However, Steve had to brave the outside world on Wednesday to collect his folic acid prescription from the local chemist, as it wasn't ready when I tried to pick it up on Tuesday before leaving for Guernsey on a work-related trip. Although he had felt sorry for himself on Wednesday, by the time I returned home on Thursday evening, Steve was feeling decidedly more chipper, even though I had brought a cold virus back with me.
Having been exposed to an infection in spite of all attempts to stay "clean", Steve decided to emerge from self-imposed purdah and join me on a trip to London yesterday, by which time my cold was in retreat. We met up with daughter Katie and partner Ed and accompanied them on a second viewing of a flat they had looked at earlier in the week. The viewing went well and over a pub lunch washed down by mulled cider, we hatched plans to make an offer. We'll have to wait until Monday to hear the vendor's reaction, but at least the first step has been taken now and the process of helping them find a new home has shifted up a gear.
Steve's mum has also taken a step forward on the home front, having been discharged from hospital last Monday and moved into a care home to "convalesce". Like all changes, it will take her a while to adjust but we are hoping that she will soon settle down and are looking forward to visiting her in Bristol next weekend, all being well.
In the meantime, a busy week lies ahead of us. I will finishing my work from Guernsey on Monday and Tuesday. We are both going to the inaugural meeting of the Oxford mesothelioma support group on Wednesday, and I am due to give blood later that day.
Thursday is Steve's hospital day, with an appointment for an X-ray first thing to assess whether two cycles of chemo is having an effect on the mesothelioma and to talk to the oncologist about the results and how Steve is getting on with the new anti-sickness drugs. Fingers crossed it will be good news, or at least not bad news. Assuming it's worth carrying on with treatment, Steve will have his bloods done at the GP surgery on Friday and we can then enjoy a last weekend feeling relatively good before chemo cycle 3 starts on Monday 19 November.
While I have been working way from home, meso warriors Mavis, Debbie and Jan supported by Linda Reinstein of the ADAO in the USA and many others worldwide have been busy challenging Roger Helmer MEP who thinks that white asbestos (chrysotile) does not pose a measurable health risk. What a stupid, ignorant man. The World Health Organisation acknowledges that ALL forms of asbestos are carcinogenic to humans. There is no safe level of asbestos exposure. Ask the families and loved ones of Denise and Jo who both lost their lives to mesothelioma this week.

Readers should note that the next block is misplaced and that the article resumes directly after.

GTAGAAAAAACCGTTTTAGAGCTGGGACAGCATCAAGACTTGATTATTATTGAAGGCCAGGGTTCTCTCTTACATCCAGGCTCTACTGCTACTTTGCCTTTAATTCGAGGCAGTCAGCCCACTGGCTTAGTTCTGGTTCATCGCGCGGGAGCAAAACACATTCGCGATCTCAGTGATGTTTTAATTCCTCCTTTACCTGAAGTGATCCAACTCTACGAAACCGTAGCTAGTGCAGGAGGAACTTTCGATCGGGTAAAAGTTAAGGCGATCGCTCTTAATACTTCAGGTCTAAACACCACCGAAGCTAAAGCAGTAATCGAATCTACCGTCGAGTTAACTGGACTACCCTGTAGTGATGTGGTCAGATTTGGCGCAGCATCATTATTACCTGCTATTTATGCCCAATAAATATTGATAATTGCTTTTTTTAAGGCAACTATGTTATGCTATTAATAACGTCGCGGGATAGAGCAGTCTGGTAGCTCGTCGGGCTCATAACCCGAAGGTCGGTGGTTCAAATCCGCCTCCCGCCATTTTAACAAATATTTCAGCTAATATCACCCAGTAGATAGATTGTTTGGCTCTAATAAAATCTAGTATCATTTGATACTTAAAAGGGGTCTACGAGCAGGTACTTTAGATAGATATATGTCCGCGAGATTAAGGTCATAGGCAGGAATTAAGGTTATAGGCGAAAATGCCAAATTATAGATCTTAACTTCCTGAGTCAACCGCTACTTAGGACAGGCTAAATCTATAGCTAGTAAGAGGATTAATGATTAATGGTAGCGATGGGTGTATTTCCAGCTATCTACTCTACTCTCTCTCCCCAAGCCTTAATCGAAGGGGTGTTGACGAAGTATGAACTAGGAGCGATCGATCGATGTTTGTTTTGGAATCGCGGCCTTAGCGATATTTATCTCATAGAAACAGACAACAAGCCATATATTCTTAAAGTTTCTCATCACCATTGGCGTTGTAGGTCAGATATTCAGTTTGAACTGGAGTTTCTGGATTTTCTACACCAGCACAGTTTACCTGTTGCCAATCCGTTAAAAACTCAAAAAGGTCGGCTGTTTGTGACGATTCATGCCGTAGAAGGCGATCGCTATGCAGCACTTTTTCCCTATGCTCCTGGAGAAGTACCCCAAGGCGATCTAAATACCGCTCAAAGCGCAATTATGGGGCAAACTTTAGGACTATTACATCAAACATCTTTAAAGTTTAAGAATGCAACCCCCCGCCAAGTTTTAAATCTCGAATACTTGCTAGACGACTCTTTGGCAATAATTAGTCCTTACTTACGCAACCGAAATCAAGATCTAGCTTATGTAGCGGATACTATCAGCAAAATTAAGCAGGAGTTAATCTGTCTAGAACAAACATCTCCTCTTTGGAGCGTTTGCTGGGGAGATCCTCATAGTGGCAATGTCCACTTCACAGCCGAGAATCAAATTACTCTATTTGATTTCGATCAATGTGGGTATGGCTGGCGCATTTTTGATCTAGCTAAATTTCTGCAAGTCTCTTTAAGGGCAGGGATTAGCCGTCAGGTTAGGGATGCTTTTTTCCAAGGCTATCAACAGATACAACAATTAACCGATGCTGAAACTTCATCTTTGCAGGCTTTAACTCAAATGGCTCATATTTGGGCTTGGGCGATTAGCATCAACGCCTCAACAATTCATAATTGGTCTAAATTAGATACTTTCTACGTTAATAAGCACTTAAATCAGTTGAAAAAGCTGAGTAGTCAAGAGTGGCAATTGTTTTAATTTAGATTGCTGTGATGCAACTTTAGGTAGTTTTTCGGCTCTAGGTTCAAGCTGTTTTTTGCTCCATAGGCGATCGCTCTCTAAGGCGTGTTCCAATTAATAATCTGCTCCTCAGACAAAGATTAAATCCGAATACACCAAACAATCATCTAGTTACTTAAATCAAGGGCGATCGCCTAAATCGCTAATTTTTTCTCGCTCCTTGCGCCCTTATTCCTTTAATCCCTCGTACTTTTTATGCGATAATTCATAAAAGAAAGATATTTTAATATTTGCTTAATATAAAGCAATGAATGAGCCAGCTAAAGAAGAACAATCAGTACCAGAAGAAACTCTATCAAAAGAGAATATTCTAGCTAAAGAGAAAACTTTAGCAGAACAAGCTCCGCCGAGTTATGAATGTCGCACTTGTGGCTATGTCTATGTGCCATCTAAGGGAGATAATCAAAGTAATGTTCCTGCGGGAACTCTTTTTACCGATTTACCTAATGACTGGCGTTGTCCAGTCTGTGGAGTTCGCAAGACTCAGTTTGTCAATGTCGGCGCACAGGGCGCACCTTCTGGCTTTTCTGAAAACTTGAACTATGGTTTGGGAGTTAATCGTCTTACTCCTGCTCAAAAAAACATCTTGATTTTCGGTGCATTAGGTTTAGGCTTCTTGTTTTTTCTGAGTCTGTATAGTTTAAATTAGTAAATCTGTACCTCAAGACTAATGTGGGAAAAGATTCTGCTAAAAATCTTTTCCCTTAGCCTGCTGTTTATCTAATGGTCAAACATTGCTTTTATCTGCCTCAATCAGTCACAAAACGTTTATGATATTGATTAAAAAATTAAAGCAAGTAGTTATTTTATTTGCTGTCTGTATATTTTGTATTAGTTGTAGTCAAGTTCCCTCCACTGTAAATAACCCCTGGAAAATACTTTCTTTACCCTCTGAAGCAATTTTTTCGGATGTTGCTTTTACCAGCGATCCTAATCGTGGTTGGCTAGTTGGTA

Our paths nearly crossed with Denise at the Mesothelioma Patients and Carers Day in London on 6 October. We didn't attend this event because Steve's chemo started the following Monday and we wanted to spend that weekend with family and prepare ourselves mentally and emotionally for the journey ahead. It's shocking to think that Denise was only diagnosed in April this year, was well enough to travel to London in early October and is now dead just a month later....a horrible reminder of just how aggressive this cancer can be when it takes off. Our hearts go out to her family and friends, as well as the loved ones of other mesothelioma victims whose life journeys ended this week.
The meso bloggers have been busy on other fronts too! Jan has thrown down the challenge to researchers, and those who fund research, to find a way to cure this avoidable disease and increase the number and range of clinical trials available in the UK (which is pitifully small compared to the USA). Why should your ability to take part in a clinical trial depend on where you live? Cancer Research UK says that it is promoting more research into harder to treat cancers (including lung cancers) with the poorest outcomes. Whilst survival rates for other cancers have been steadily improving over the years, survival rates for these cancers are still low. Cancer Research UK aim to improve this, but when will we see the benefits for mesothelioma sufferers?
As Amanda pointed out in her blog, more people die each year in the UK as a result of mesothelioma than are killed in road traffic accidents - one death every five hours in fact. The numbers have yet to peak. This is now expected to happen in 2016. However, although workplace exposure is less likely these days, more people are being exposed to asbestos dust through DIY projects in buildings constructed or refurbished in the 50s, 60s and 70s when asbestos was widely used for insulation and in other products such as floor tiles, ceiling tiles and coatings, asbestos cement roofing slates, lagging heating pipes and systems, including many used in system-built schools of the period.
No longer an "old man's" disease, younger men and many more women of all ages are being diagnosed as a result of secondary exposure to asbestos dust being brought home on clothes of loved ones, or directly though employment - exposed in the place of work by people (like Roger Helmer MEP) who claim to believe that certain types of asbestos do not pose a health risk, or those who are well aware of the risks, but are not prepared to shoulder the responsibility of protecting their employees from such risks. Shame on you.
Asbestos in schools continues to pose a threat to the youngest members of our society and those who teach or provide support in schools. Few local authorities have the resources to identify and remove all asbestos in educational premises, but unless this is done are we not creating more innocent victims for the future?
Meanwhile Steve's battle goes on as he enters the last week of chemo cycle 2. Come back later in the week to find out what effect this treatment has been having on Leo. The fight is well and truly on!